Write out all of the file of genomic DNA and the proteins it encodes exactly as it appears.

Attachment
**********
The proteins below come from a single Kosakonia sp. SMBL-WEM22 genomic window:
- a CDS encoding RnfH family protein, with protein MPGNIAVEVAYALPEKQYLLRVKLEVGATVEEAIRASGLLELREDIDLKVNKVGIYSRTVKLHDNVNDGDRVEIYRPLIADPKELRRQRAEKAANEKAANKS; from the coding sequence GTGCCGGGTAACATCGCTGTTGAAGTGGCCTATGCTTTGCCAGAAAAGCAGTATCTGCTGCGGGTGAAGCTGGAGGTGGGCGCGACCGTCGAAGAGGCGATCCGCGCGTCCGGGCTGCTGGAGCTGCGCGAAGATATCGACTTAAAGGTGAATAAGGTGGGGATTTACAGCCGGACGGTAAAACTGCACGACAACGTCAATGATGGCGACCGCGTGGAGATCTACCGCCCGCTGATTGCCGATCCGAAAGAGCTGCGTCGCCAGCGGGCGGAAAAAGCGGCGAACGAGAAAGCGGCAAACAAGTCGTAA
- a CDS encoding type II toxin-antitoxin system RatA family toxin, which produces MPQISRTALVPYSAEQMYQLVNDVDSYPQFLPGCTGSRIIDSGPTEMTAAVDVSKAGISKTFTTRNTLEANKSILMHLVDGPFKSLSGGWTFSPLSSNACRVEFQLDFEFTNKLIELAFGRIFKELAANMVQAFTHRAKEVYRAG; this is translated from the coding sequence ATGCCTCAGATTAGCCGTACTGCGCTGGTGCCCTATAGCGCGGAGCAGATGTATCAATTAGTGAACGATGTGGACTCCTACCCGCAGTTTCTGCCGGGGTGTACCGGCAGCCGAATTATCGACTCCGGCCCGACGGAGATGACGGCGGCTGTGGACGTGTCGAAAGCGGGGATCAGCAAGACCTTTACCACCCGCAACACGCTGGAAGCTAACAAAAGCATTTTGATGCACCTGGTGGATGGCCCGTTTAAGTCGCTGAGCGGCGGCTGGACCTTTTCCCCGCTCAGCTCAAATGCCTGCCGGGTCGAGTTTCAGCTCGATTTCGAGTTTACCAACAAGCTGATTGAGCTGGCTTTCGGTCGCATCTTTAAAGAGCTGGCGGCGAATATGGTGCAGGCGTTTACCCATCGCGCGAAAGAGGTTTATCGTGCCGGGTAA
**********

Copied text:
The proteins below come from a single Kosakonia sp. SMBL-WEM22 genomic window:
- a CDS encoding RnfH family protein, with protein MPGNIAVEVAYALPEKQYLLRVKLEVGATVEEAIRASGLLELREDIDLKVNKVGIYSRTVKLHDNVNDGDRVEIYRPLIADPKELRRQRAEKAANEKAANKS; from the coding sequence GTGCCGGGTAACATCGCTGTTGAAGTGGCCTATGCTTTGCCAGAAAAGCAGTATCTGCTGCGGGTGAAGCTGGAGGTGGGCGCGACCGTCGAAGAGGCGATCCGCGCGTCCGGGCTGCTGGAGCTGCGCGAAGATATCGACTTAAAGGTGAATAAGGTGGGGATTTACAGCCGGACGGTAAAACTGCACGACAACGTCAATGATGGCGACCGCGTGGAGATCTACCGCCCGCTGATTGCCGATCCGAAAGAGCTGCGTCGCCAGCGGGCGGAAAAAGCGGCGAACGAGAAAGCGGCAAACAAGTCGTAA
- a CDS encoding type II toxin-antitoxin system RatA family toxin, which produces MPQISRTALVPYSAEQMYQLVNDVDSYPQFLPGCTGSRIIDSGPTEMTAAVDVSKAGISKTFTTRNTLEANKSILMHLVDGPFKSLSGGWTFSPLSSNACRVEFQLDFEFTNKLIELAFGRIFKELAANMVQAFTHRAKEVYRAG; this is translated from the coding sequence ATGCCTCAGATTAGCCGTACTGCGCTGGTGCCCTATAGCGCGGAGCAGATGTATCAATTAGTGAACGATGTGGACTCCTACCCGCAGTTTCTGCCGGGGTGTACCGGCAGCCGAATTATCGACTCCGGCCCGACGGAGATGACGGCGGCTGTGGACGTGTCGAAAGCGGGGATCAGCAAGACCTTTACCACCCGCAACACGCTGGAAGCTAACAAAAGCATTTTGATGCACCTGGTGGATGGCCCGTTTAAGTCGCTGAGCGGCGGCTGGACCTTTTCCCCGCTCAGCTCAAATGCCTGCCGGGTCGAGTTTCAGCTCGATTTCGAGTTTACCAACAAGCTGATTGAGCTGGCTTTCGGTCGCATCTTTAAAGAGCTGGCGGCGAATATGGTGCAGGCGTTTACCCATCGCGCGAAAGAGGTTTATCGTGCCGGGTAA